Um... so yeah, that was an interesting GameTwo, wasn't it?
The Cavaliers were staring dead in the face at perhaps the most brutal loss in franchise history, a 2-0 deficit, and a likely sweep at the hands of the Orlando Magic. They had blown a 23-point second quarter lead and trailed, 95-93, with one tick remaining on the clock. The game, the season... it was all over.
Then LeBron James applied the defibrillator. His high-arcing prayer of a three-pointer rattled home with no time left to give Cleveland a 96-95 victory and somehow, some way, tie this series at one game apiece.
I have no idea how the Cavaliers are going to win a game in Orlando, something they have to do in order to win this series. I really don't. But let's not think on that right now. Right now, let's just savor the biggest shot in the history of this franchise.
Horror Show: I'll just get this out of the way right now- the Orlando Magic are an absolutely terrifying basketball team. They are so big, so athletic, have so many deep shooters, so many match-up advantages, and they play like absolute assassins against the Cleveland Cavaliers. Plug one mismatch against that team and another one instantly springs up. They simply don't miss, and will never, ever, just be nice and go away, even when they fall behind by 16 and 23 points, as they did in the first two games of this series. Watching them play is unbelievably nerve-wrecking.
Now, you see why I wanted no part of that team? Good Lord.
Fast Start, Part II: Wednesday night, the Cavaliers blazed out to a 33-17 lead near the end of the first quarter. They were even quicker out of the gate on Friday. Cleveland led 30-16 at the end of one, and while LeBron took his only breather of the game, expanded the advantage to 43-20 early in the second quarter. Just as it was on Wednesday, the Cavaliers early-game defense was superb: they were closing out on shooters, forcing turnovers, and unlike in Game One, they were sending Dewey Howard to the free-throw line, where he obligingly chunked four of his first six attempts.
It's About Damned Time: Not to toot my own horn or anything, but I was calling for Sasha Pavlovic's return to the rotation prior to this series. Sasha's basketball IQ isn't exactly at Bird-ian levels, but he has the size, speed and athleticism to at least make a pretense of matching up with Orlando's stable of athletic shooters. The calls for the glowering Serb got louder after the Game One loss- when Wally Sczcerbiak looked predictably helpless- and became a cacophony when LeBron added his own voice to the din yesterday.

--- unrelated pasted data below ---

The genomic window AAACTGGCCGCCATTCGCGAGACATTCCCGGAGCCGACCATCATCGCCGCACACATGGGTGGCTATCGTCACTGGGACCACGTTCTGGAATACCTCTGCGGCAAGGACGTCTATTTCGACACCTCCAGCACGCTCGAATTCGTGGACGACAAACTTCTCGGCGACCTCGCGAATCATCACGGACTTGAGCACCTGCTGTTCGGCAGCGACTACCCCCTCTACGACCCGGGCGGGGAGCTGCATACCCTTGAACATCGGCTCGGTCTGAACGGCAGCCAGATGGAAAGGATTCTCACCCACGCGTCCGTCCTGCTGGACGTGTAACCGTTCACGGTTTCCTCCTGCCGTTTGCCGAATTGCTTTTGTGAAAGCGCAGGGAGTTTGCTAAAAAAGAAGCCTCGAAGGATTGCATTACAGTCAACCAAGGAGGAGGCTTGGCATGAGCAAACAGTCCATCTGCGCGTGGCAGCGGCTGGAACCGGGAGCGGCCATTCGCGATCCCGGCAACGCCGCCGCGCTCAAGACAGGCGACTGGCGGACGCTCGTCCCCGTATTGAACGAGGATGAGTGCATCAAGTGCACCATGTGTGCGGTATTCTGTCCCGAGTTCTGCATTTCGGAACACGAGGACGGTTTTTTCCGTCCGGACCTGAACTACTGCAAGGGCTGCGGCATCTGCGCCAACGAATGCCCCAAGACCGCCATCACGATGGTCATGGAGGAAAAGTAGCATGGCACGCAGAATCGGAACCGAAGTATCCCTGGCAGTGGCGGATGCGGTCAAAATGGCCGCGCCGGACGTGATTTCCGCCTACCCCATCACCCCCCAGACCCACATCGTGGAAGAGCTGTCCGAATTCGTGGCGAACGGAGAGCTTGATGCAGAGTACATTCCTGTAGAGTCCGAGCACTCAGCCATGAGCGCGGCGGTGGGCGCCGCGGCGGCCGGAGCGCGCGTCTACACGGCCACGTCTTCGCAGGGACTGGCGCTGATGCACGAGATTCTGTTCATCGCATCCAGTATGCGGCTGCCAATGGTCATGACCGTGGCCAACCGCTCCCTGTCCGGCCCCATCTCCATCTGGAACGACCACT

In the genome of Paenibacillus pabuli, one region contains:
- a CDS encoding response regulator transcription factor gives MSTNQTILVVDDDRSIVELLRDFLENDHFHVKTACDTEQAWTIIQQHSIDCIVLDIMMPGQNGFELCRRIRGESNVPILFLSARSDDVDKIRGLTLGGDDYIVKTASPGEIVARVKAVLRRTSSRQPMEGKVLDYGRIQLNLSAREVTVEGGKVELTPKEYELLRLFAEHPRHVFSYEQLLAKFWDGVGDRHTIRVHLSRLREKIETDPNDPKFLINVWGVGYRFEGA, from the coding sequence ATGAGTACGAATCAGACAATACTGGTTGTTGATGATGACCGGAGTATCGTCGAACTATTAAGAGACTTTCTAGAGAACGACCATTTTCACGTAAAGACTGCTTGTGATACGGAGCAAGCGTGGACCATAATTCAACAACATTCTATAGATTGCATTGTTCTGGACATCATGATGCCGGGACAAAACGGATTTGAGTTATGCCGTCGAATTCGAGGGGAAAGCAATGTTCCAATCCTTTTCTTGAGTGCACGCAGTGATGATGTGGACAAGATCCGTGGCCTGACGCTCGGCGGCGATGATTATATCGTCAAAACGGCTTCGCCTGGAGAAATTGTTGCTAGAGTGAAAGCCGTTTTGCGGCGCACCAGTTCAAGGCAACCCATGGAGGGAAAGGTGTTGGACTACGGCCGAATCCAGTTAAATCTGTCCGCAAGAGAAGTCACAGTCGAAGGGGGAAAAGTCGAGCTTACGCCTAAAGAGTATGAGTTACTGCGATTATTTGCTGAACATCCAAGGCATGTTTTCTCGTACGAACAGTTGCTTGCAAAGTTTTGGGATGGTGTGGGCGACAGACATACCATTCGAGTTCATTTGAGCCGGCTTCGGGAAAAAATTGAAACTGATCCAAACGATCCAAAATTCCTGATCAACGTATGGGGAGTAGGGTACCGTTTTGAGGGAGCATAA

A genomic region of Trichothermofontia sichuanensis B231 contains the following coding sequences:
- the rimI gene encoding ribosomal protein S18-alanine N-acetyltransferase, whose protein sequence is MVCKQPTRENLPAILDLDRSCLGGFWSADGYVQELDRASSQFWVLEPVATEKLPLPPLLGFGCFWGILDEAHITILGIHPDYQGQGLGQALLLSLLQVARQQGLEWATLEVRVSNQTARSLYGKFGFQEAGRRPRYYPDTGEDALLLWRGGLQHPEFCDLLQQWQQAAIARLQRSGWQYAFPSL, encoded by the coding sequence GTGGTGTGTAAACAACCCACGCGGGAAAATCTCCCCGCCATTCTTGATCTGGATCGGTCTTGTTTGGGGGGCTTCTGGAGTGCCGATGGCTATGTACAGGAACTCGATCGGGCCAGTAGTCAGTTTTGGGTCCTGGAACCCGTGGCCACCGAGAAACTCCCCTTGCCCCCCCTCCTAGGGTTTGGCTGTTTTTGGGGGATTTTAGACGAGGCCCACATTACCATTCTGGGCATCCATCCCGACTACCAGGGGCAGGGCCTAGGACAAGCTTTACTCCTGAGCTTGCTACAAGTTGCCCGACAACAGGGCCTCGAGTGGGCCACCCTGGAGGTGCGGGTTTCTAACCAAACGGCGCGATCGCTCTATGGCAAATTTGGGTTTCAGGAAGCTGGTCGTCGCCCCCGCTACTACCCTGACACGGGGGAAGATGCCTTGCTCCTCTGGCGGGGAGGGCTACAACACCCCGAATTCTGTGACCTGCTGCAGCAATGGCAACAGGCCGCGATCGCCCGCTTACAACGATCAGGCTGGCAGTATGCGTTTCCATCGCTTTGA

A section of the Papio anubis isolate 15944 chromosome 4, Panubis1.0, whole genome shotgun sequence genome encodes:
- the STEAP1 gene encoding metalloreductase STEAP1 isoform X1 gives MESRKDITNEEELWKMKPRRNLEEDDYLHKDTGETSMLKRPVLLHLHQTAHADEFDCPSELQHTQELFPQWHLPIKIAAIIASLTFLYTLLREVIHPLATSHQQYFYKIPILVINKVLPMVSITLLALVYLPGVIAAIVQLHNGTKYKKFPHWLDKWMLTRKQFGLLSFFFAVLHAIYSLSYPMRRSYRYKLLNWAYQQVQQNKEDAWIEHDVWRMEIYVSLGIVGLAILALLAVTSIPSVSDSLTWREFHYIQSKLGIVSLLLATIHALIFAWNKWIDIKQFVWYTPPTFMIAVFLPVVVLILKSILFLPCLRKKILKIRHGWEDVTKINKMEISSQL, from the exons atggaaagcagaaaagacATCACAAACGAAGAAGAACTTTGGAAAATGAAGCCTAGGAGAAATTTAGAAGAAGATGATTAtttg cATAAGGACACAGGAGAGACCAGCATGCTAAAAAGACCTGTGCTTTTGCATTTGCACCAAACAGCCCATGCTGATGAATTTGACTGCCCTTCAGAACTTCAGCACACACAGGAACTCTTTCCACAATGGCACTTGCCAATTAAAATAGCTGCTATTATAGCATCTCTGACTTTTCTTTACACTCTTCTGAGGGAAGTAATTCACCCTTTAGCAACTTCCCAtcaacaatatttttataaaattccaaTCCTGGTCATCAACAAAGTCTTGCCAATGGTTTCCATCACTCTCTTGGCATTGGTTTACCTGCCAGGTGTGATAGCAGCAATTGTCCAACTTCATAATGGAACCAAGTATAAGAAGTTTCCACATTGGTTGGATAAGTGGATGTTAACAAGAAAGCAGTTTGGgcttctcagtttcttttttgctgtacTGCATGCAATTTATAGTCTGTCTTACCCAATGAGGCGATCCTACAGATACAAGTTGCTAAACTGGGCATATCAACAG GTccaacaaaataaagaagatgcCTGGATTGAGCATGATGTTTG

Sure enough, Sasha got Wally's minutes on Friday night- and at least for a spell, made everyone calling for his insertion (present company absolutely included) look pretty freaking shrewd. Taking advantage of the defenseless defense employed by J.J. Redick, Sasha struck for seven points during Cleveland's second-period run, including a couple of nifty drives to the basket. He only scored two more points the remainder of the night, and at one point during Orlando's late run he unaccountably left Hedo Turkoglu wide-open for a three-pointer, but Sasha definitely contributed. He even played solid defense on the shot by Turk that seemingly won the game for Orlando.
A Continuing Trend: The Cavaliers have lost to Orlando six times since the 2007-08 season. In five of those losses, they led at halftime. They led again at the half on Friday night, 56-44, and by all rights they should have lost again. I'm not sure what the deal is with this trend. Clearly the Magic have match-up advantages at several spots on the floor, but I have to wonder why they don't capitalize on those advantages for 48 minutes instead of just 24. At the same time, I have to wonder why the Cavaliers can look so good against Orlando in the first half- and so clueless and overmatched in the second. If I knew, I guess I'd be chilling next to Hank Egan behind the Cleveland bench, and not hammering out this column for y'all.